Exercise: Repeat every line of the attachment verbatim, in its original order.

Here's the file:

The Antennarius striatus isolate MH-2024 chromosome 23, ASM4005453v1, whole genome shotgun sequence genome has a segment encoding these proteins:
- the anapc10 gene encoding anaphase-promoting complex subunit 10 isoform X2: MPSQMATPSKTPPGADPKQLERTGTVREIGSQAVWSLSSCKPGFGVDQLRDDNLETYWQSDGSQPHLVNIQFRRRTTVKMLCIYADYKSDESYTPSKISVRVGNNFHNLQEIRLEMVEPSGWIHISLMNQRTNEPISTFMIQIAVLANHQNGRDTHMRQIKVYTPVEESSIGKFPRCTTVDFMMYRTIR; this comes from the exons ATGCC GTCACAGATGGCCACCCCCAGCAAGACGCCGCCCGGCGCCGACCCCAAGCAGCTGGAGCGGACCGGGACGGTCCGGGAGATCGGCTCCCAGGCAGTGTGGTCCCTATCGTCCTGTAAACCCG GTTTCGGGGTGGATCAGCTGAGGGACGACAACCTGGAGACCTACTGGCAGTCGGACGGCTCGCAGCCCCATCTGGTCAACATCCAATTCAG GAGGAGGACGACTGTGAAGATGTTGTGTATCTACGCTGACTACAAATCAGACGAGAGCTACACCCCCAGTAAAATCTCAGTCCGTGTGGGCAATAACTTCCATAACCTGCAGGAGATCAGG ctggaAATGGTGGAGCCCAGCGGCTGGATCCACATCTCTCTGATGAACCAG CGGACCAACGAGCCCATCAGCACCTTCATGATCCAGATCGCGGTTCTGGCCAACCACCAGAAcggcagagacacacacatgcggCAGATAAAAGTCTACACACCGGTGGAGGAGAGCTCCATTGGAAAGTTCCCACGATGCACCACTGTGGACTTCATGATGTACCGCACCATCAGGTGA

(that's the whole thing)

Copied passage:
The Antennarius striatus isolate MH-2024 chromosome 23, ASM4005453v1, whole genome shotgun sequence genome has a segment encoding these proteins:
- the anapc10 gene encoding anaphase-promoting complex subunit 10 isoform X2: MPSQMATPSKTPPGADPKQLERTGTVREIGSQAVWSLSSCKPGFGVDQLRDDNLETYWQSDGSQPHLVNIQFRRRTTVKMLCIYADYKSDESYTPSKISVRVGNNFHNLQEIRLEMVEPSGWIHISLMNQRTNEPISTFMIQIAVLANHQNGRDTHMRQIKVYTPVEESSIGKFPRCTTVDFMMYRTIR; this comes from the exons ATGCC GTCACAGATGGCCACCCCCAGCAAGACGCCGCCCGGCGCCGACCCCAAGCAGCTGGAGCGGACCGGGACGGTCCGGGAGATCGGCTCCCAGGCAGTGTGGTCCCTATCGTCCTGTAAACCCG GTTTCGGGGTGGATCAGCTGAGGGACGACAACCTGGAGACCTACTGGCAGTCGGACGGCTCGCAGCCCCATCTGGTCAACATCCAATTCAG GAGGAGGACGACTGTGAAGATGTTGTGTATCTACGCTGACTACAAATCAGACGAGAGCTACACCCCCAGTAAAATCTCAGTCCGTGTGGGCAATAACTTCCATAACCTGCAGGAGATCAGG ctggaAATGGTGGAGCCCAGCGGCTGGATCCACATCTCTCTGATGAACCAG CGGACCAACGAGCCCATCAGCACCTTCATGATCCAGATCGCGGTTCTGGCCAACCACCAGAAcggcagagacacacacatgcggCAGATAAAAGTCTACACACCGGTGGAGGAGAGCTCCATTGGAAAGTTCCCACGATGCACCACTGTGGACTTCATGATGTACCGCACCATCAGGTGA